Lola Flash at Pen + Brush

Art Scene

Lola Flash at Pen + Brush

In several interrelated yet distinct bodies of work, photographer Lola Flash presents an engaging oeuvre of portraiture in her self-titled exhibition Lola Flash 1986 – Present at Pen + Brush. Flash’s longstanding engagement in New York City’s art scene, her work on gender, race and sexual norms, and Pen + Brush’s 124 years of commitment to women in the literary and visual arts are a perfect fit for the retrospective.

Lola Flash, Carrie Mae Weems (the “[sur]passing” series)

Dozens of portraits fill two floors of exhibition space in both small- and large-scale formats. In the series “[sur]passing” and “surmise,” several portraits shot with a 4×5 film camera are larger-than-life. “[sur]passing” probes the intricacies of skin tone in the construction of black identity, the historical privileging of light skin that still exists today, and the overcoming of that narrative by light skinned individuals. “surmise” explores queer personhood disrupting traditional, physical identifiers of gender. The latter also privileges an individual’s ability to define gender in lieu of one assigned by societal agreement.

Lola Flash, Confetta (the “surmise” series)

Both series allow viewers to gaze back into the eyes of subjects who challenge simplistic categorizations of identity based on assumptions about skin color, gender and sexual appearance. The agency given to the subjects in the photographs is powerful. Their direct gaze and the hanging of the photographs at a height that in most cases will require the viewer to look up reverses traditional power dynamics.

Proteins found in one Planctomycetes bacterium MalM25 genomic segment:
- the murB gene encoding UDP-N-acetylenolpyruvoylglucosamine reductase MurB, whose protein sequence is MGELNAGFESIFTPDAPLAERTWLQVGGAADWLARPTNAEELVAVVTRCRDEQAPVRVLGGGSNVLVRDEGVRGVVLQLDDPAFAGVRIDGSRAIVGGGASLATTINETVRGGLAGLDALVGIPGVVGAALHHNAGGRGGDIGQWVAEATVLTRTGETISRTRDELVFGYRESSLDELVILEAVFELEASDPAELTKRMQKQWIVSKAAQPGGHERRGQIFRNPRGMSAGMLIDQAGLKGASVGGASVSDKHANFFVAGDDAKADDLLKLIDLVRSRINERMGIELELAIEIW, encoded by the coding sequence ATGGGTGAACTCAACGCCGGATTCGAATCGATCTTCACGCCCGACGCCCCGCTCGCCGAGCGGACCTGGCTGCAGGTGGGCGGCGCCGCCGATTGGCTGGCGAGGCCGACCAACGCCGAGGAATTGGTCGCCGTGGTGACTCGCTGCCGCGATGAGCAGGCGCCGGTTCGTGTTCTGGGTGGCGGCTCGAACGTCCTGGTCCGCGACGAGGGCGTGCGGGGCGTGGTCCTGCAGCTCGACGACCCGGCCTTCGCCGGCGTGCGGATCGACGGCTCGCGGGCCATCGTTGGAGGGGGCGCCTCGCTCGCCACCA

LEGENDS installation view, Photo by Anders Jones

In the series “LEGENDS” a grid of small scale color portraits features individuals who have lived outside socially prescribed identity roles while simultaneously being vocal leaders in advocating for human rights and equality. What is significant about the series is that many of the individuals are not familiar faces of mainstream popular culture, their personal style speaks volumes, and their social justice advocacy started far before the Trump era, in arguably more dangerous times. According to exhibition wall text, the work is an “ode to those queer and non-gender conforming trailblazers…the grace and the pride of those who were not complacent while combating homophobia, transphobia, racism, and sexism.”

Lola Flash, Toni Parks (the SALT series)

A rarely presented cohort of individuals is presented in a smaller downstairs gallery with a sound installation. The portrait series, “SALT,” features women over 70 years of age who are still vibrantly engaged in their passions. Interviews with the women can be heard through speakers installed in the gallery ceiling. Each woman is presented in what appears to be their own eclectic home, filled with the souvenirs and personal comforts of a long life. Women of all sizes, shapes and colors are featured effectively erasing the invisibility of this particular demographic, while simultaneously offering a counterpoint to the limited conception of womanhood found in glossy magazines and mainstream culture.

The exhbition is far from a cursory or standard look at race and gender. Instead, it offers insight into the deeper nuances within particular communities that are rarely shared with the outside world. Lola Flash, 1986 – Present is on view at Pen + Brush through March 27, 2018.